January 27, 2008 in Nation/World

Palestinian radical leader, Arafat rival dies at 81

Jamal Halaby Associated Press
 
The Spokesman-Review photo

Habash
(Full-size photo)

AMMAN, Jordan – George Habash, whose radical PLO faction gained notoriety after the simultaneous hijackings of four Western airliners in 1970 and the seizure of an Air France flight to Entebbe, Uganda, died Saturday. He was 81.

The former guerrilla leader, whose rivalry with Yasser Arafat spurred him to start the Popular Front for the Liberation of Palestine, died of a heart attack in Amman, said Leila Khaled, a longtime PFLP member.

Born to a Christian Arab family, Habash opposed Arab-Israeli peace talks. His group was the second-largest in the PLO after Fatah, the faction of Arafat and current Palestinian President Mahmoud Abbas.

Abbas called Habash a “historic leader,” declared a three-day mourning period and ordered flags to fly at half-staff. Ismail Haniyeh, the Hamas leader in Gaza, said Habash “spent his life defending Palestine.”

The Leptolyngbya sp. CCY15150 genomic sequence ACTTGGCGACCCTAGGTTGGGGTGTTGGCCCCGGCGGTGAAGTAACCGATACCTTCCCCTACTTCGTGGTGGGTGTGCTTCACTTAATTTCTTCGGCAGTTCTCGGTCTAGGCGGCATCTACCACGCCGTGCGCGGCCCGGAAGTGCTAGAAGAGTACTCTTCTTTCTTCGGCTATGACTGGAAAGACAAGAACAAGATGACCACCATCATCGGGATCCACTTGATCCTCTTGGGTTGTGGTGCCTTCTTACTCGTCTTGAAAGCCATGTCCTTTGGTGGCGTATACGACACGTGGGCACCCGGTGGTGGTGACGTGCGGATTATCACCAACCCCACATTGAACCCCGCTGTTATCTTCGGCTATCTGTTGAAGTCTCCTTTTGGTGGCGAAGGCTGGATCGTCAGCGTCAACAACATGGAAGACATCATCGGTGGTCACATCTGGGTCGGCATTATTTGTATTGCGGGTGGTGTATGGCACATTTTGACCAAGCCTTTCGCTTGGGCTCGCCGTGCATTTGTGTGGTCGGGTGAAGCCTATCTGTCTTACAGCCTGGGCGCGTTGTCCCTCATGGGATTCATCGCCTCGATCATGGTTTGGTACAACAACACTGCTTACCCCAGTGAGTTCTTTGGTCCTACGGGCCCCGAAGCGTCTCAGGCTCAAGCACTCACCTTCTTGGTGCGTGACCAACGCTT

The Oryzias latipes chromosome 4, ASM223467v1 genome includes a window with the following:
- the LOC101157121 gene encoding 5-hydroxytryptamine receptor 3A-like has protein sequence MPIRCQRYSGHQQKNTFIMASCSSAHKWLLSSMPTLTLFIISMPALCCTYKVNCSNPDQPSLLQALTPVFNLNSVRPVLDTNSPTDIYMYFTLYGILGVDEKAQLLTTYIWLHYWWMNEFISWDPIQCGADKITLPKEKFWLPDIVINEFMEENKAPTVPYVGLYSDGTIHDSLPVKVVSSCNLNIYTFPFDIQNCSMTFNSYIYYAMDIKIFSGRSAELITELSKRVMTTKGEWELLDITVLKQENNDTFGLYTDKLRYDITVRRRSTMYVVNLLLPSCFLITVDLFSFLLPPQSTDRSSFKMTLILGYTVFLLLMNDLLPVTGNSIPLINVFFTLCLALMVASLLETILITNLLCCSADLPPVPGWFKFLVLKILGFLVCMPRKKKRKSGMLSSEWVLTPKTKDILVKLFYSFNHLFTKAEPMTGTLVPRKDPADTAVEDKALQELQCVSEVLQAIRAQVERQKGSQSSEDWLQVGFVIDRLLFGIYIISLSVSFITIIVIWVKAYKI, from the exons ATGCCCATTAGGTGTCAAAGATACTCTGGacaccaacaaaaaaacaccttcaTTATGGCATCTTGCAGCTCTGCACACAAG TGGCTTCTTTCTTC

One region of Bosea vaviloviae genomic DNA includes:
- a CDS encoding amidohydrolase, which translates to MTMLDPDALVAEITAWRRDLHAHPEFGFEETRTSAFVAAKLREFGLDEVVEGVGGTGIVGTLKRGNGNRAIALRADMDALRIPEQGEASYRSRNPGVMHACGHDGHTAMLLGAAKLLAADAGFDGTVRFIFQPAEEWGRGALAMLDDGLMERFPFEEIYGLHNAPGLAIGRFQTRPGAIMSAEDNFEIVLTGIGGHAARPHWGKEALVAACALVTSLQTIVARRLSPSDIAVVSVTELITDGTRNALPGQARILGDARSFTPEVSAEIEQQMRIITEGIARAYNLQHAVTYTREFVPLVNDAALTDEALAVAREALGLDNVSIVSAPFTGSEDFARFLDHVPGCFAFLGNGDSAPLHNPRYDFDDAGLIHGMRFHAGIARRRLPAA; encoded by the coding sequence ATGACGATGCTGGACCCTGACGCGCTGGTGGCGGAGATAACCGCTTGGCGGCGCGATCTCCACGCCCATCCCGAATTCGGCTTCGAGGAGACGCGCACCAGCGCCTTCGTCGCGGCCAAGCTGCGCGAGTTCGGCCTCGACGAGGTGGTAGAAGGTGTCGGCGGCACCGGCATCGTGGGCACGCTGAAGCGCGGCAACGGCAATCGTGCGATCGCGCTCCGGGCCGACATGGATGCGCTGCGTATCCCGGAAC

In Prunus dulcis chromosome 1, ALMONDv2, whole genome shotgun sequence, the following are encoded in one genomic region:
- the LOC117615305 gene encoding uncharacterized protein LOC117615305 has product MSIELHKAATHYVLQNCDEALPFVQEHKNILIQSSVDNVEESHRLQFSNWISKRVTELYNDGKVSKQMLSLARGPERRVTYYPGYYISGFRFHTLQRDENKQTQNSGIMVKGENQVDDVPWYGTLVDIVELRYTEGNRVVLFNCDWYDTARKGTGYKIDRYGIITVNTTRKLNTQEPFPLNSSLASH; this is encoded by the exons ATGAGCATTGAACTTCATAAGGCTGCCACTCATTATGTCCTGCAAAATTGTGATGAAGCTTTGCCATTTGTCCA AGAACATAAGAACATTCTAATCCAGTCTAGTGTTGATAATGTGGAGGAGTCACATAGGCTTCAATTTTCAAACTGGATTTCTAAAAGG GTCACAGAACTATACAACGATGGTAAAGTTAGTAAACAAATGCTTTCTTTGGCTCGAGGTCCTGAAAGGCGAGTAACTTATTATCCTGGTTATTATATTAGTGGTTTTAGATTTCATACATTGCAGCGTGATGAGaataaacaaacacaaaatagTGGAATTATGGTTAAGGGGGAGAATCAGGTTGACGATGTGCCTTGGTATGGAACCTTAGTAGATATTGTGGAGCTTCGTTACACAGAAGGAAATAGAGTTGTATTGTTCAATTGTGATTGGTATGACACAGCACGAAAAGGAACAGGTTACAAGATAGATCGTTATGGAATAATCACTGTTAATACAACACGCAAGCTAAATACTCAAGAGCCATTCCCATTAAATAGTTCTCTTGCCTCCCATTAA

Habash and his group gained notoriety for the 1970 hijackings of four Western airliners over the United States, Europe, the Far East and the Persian Gulf. The aircraft were blown up in the Middle East after passengers and crews disembarked.

Habash promoted the Palestinian cause through terrorist attacks in the 1970s, including the hijacking of an Air France airliner to Entebbe, Uganda, where four civilians were killed during a rescue operation by Israeli paratroopers.

The group also was responsible for gunning down 27 people at Israel’s Lod airport in May 1972.

Habash did not mastermind the attacks, but he became a prime target for Israel’s secret service.

He launched the Popular Front in December 1967, six months after the Arabs lost the West Bank, Gaza Strip and Golan Heights to Israel.

Habash opposed interim peace agreements with Israel, in part because they did not require Israel to stop settlement construction. Throughout his life, he supported the use of violence against Israel, arguing that Israel would not make the concessions required for a peace agreement.

In recent years, Habash was mostly bedridden, with partial paralysis on his right side caused by brain surgery he underwent in France. Last week, he checked into a hospital in Amman, complaining of fatigue. Habash died of a heart attack Saturday, days after he underwent a surgery to implant a stent.

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